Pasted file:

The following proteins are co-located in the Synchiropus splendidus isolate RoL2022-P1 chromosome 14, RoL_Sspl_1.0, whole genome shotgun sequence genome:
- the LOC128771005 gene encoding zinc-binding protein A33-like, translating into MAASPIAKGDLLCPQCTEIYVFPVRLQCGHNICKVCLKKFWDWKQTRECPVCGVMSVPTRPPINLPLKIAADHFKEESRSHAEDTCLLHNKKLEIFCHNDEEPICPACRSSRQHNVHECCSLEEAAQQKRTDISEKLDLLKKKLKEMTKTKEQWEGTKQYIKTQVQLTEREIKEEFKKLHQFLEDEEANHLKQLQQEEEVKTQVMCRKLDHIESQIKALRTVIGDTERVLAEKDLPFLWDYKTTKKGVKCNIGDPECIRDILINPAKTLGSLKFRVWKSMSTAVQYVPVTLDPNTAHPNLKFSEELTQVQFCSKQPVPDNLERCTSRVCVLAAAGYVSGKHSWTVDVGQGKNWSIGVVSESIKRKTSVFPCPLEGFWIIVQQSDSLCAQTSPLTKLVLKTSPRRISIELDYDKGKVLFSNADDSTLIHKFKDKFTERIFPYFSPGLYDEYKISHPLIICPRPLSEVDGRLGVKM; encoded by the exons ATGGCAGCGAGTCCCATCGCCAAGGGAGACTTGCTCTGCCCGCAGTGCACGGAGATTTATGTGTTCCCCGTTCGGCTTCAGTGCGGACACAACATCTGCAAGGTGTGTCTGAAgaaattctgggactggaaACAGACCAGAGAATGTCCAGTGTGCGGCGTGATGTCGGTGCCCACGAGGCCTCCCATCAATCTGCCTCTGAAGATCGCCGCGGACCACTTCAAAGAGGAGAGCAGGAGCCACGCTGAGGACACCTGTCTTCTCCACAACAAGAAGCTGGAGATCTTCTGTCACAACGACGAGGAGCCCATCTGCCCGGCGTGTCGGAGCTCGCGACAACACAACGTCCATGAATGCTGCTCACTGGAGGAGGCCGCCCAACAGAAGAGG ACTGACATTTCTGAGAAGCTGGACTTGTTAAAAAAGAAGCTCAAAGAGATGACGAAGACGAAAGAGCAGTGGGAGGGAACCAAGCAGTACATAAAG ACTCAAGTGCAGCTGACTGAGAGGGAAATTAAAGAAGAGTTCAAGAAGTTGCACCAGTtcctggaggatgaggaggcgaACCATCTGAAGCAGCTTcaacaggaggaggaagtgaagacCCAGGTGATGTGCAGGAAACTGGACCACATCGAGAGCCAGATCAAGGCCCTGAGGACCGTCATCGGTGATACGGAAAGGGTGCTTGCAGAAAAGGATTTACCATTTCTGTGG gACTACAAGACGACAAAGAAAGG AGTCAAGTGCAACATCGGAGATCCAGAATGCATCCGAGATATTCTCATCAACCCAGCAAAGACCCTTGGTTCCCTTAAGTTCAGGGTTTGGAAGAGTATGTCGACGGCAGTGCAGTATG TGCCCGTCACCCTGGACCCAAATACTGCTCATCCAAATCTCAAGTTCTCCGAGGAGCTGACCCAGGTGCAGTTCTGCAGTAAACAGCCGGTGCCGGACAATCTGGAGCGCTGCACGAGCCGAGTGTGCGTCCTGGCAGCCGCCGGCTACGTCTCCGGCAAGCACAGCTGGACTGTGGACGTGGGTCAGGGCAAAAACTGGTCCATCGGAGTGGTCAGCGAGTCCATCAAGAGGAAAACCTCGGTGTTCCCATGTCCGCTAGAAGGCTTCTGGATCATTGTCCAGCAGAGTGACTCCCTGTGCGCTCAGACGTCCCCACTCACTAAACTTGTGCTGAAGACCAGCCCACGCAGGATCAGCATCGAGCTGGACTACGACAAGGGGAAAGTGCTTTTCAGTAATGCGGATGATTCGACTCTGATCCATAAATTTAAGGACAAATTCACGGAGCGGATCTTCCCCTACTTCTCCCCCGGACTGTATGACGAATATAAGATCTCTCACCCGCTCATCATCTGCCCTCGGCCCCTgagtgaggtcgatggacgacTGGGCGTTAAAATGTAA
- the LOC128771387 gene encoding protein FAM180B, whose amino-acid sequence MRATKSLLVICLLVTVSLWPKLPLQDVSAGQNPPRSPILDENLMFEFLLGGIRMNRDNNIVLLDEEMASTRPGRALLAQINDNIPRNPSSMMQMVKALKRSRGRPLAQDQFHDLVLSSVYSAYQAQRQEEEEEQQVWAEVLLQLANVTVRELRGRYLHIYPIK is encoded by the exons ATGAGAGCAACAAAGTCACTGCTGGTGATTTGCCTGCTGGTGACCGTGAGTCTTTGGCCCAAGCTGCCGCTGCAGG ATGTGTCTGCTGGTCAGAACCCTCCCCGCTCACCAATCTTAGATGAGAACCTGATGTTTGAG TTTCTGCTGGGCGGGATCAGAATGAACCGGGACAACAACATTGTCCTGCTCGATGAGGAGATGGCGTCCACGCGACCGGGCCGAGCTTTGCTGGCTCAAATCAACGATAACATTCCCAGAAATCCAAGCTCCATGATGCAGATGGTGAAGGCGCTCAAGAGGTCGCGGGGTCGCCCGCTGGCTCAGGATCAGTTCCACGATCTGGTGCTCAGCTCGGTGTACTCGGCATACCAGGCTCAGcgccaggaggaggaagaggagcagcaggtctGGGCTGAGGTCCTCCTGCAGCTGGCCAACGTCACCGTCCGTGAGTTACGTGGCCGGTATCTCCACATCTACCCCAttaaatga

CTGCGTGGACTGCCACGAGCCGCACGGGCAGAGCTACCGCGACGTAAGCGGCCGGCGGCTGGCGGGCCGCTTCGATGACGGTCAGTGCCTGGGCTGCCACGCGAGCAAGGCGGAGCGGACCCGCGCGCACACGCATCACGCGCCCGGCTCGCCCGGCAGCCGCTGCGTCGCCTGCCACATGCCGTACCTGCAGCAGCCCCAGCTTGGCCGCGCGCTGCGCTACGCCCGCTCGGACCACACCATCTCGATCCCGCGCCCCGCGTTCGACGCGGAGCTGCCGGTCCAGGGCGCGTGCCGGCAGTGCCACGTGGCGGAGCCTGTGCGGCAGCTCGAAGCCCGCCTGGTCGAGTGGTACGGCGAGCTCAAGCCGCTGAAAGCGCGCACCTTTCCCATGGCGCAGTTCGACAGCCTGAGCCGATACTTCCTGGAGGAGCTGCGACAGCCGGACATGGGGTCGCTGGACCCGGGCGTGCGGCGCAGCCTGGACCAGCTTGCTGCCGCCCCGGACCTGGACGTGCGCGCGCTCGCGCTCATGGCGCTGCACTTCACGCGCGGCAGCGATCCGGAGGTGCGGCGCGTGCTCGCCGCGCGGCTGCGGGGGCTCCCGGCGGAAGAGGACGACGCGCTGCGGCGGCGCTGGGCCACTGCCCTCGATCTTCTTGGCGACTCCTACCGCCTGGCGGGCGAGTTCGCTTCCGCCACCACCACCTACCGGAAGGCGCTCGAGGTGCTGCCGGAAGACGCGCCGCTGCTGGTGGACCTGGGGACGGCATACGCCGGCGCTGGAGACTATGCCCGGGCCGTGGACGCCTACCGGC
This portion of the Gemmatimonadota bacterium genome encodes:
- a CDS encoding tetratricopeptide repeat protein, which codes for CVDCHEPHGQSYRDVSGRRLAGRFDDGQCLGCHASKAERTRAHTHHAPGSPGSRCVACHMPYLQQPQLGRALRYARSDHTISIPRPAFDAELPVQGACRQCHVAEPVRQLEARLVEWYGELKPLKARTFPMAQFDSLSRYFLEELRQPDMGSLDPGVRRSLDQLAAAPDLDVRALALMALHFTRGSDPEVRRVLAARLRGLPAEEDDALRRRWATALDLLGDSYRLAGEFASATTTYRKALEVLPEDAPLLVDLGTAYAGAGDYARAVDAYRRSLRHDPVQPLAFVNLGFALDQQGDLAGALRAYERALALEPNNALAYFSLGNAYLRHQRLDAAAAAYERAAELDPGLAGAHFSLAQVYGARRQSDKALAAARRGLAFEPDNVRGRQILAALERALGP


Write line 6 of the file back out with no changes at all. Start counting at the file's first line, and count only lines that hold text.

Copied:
- a CDS encoding tetratricopeptide repeat protein, which codes for CVDCHEPHGQSYRDVSGRRLAGRFDDGQCLGCHASKAERTRAHTHHAPGSPGSRCVACHMPYLQQPQLGRALRYARSDHTISIPRPAFDAELPVQGACRQCHVAEPVRQLEARLVEWYGELKPLKARTFPMAQFDSLSRYFLEELRQPDMGSLDPGVRRSLDQLAAAPDLDVRALALMALHFTRGSDPEVRRVLAARLRGLPAEEDDALRRRWATALDLLGDSYRLAGEFASATTTYRKALEVLPEDAPLLVDLGTAYAGAGDYARAVDAYRRSLRHDPVQPLAFVNLGFALDQQGDLAGALRAYERALALEPNNALAYFSLGNAYLRHQRLDAAAAAYERAAELDPGLAGAHFSLAQVYGARRQSDKALAAARRGLAFEPDNVRGRQILAALERALGP